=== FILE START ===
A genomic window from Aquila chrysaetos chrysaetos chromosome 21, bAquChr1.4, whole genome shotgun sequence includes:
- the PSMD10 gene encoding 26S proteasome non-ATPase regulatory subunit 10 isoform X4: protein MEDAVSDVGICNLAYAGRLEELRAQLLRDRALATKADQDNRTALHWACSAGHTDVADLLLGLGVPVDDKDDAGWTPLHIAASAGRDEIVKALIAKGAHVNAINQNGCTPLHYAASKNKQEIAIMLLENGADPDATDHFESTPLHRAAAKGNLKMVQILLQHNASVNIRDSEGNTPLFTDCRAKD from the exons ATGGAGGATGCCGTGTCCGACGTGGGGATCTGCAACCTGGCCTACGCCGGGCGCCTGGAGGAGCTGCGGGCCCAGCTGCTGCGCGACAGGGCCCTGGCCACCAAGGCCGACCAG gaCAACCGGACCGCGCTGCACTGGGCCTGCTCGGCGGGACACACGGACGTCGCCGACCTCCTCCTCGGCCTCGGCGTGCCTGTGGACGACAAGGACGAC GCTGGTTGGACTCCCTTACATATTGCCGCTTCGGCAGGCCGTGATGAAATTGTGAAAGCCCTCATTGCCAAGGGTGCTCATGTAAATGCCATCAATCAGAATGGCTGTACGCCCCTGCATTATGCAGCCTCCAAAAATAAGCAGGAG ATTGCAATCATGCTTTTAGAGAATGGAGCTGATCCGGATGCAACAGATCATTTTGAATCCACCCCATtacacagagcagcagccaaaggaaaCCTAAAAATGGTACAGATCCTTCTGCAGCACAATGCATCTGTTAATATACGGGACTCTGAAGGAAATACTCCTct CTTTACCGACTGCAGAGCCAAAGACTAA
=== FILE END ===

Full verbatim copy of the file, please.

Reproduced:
A genomic window from Aquila chrysaetos chrysaetos chromosome 21, bAquChr1.4, whole genome shotgun sequence includes:
- the PSMD10 gene encoding 26S proteasome non-ATPase regulatory subunit 10 isoform X4: protein MEDAVSDVGICNLAYAGRLEELRAQLLRDRALATKADQDNRTALHWACSAGHTDVADLLLGLGVPVDDKDDAGWTPLHIAASAGRDEIVKALIAKGAHVNAINQNGCTPLHYAASKNKQEIAIMLLENGADPDATDHFESTPLHRAAAKGNLKMVQILLQHNASVNIRDSEGNTPLFTDCRAKD from the exons ATGGAGGATGCCGTGTCCGACGTGGGGATCTGCAACCTGGCCTACGCCGGGCGCCTGGAGGAGCTGCGGGCCCAGCTGCTGCGCGACAGGGCCCTGGCCACCAAGGCCGACCAG gaCAACCGGACCGCGCTGCACTGGGCCTGCTCGGCGGGACACACGGACGTCGCCGACCTCCTCCTCGGCCTCGGCGTGCCTGTGGACGACAAGGACGAC GCTGGTTGGACTCCCTTACATATTGCCGCTTCGGCAGGCCGTGATGAAATTGTGAAAGCCCTCATTGCCAAGGGTGCTCATGTAAATGCCATCAATCAGAATGGCTGTACGCCCCTGCATTATGCAGCCTCCAAAAATAAGCAGGAG ATTGCAATCATGCTTTTAGAGAATGGAGCTGATCCGGATGCAACAGATCATTTTGAATCCACCCCATtacacagagcagcagccaaaggaaaCCTAAAAATGGTACAGATCCTTCTGCAGCACAATGCATCTGTTAATATACGGGACTCTGAAGGAAATACTCCTct CTTTACCGACTGCAGAGCCAAAGACTAA